My friends and I spent as much time at the market as possible, waiting out the evening for our late-night/early-morning activity—Florence’s secret bakeries.  The idea behind these conspicuous curiosities is that Florentine bakers begin producing their goods between 1 a.m. and 5 a.m. in order to deliver the fresh breads and pastries to the distributor shops in time for opening.  These bakers work in unmarked kitchens around the city, but have been sniffed out by hungry party-goes making their way back home.  Those who have visited the secret bakeries share that a quiet knock on the door, a polite request, and a euro will get you a freshly baked pastry, straight from the kitchen.  Though operating without addresses, these not-so-secret locations have descriptions all over the Internet.  Even with the help of many study abroad students before us, though, we were unable to secure a pastry from the secret location we chose to peruse.  Instead of discovering an Italian treasure, we spent thirty chilly seconds outside of an abandoned building before we decided that the lack of sweet scents meant that we’d be going home without snacks.  Disappointed, tired, and cold, we went back to the hotel, vowing to be more prepared should we have the opportunity to try again.

Our first morning in Florence was spent on a train to a half-day trip to Pisa.  We took the regional train to the efficient Pisa San Rossore station, rather than the popular Pisa Centrale station, because it was a shorter walk to the Leaning Tower.  A ten-minute stroll took us to the Piazza del Duomo, with the Tower, the Cathedral, the Baptistery, and the Composanto.  There were two museums too.  I’m glad we only had plans to observe the monuments, because examining the Tower consumed all of our time and attention over the course of our 3-hour visit.  It really is leaning!  Most photos that I have seen do not accurately depict its tilt, but I attempted to capture the awe we felt standing beneath it.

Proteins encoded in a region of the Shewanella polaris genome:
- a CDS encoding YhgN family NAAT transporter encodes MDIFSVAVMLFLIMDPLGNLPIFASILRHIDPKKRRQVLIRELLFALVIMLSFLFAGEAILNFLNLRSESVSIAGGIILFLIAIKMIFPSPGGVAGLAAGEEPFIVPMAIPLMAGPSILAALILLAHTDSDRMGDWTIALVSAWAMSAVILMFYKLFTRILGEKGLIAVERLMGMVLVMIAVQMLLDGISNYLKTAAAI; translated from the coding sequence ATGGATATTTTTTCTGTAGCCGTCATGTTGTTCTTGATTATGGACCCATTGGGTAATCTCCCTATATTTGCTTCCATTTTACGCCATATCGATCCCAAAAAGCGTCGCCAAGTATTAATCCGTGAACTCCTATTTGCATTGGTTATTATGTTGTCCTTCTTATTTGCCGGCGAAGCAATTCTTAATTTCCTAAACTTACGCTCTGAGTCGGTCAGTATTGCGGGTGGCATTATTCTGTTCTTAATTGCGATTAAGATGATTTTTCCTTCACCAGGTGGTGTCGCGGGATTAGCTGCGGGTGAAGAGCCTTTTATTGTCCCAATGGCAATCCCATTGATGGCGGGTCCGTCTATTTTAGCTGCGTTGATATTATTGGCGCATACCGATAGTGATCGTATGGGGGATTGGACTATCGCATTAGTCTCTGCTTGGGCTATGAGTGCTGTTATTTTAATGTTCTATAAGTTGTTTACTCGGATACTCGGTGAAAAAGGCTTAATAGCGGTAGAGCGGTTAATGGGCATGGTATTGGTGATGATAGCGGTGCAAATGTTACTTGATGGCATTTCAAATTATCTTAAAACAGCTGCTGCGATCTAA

On our way back to Florence, outside of the Pisa San Rossore station, we stopped to get lunch at a pizza truck.  Though slightly suspicious, we were sold after seeing the flames of the brick oven in the truck.  With their “student menu,” we got a drink and two slices of pizza or calzone for 5€.  I got a slice of pizza with “spicy salami” and a piece of sausage and cheese calzone, and it was the best pizza that I had my entire time in Italy.  I would travel back to Pisa San Rossore just for the pizza truck!

Closer examination of my photos show that the banner above the windshield of the pizza truck reads “Original Italienische Holzofenpizza,” a German phrase.  I have thence come to the conclusion that the best pizza I ate in Italy was German pizza.  What a disappointment.


Destination Locations


Pace, Amore, Pisa


Spring Break – Venice

Venice, Italy


What a difference from Prague!  Leaving the Venice Airport, I immediately felt the sea breeze in my hair and Italian sun on my skin.  My friends and I were already pleased to be Venice, and we hadn’t even gotten into town.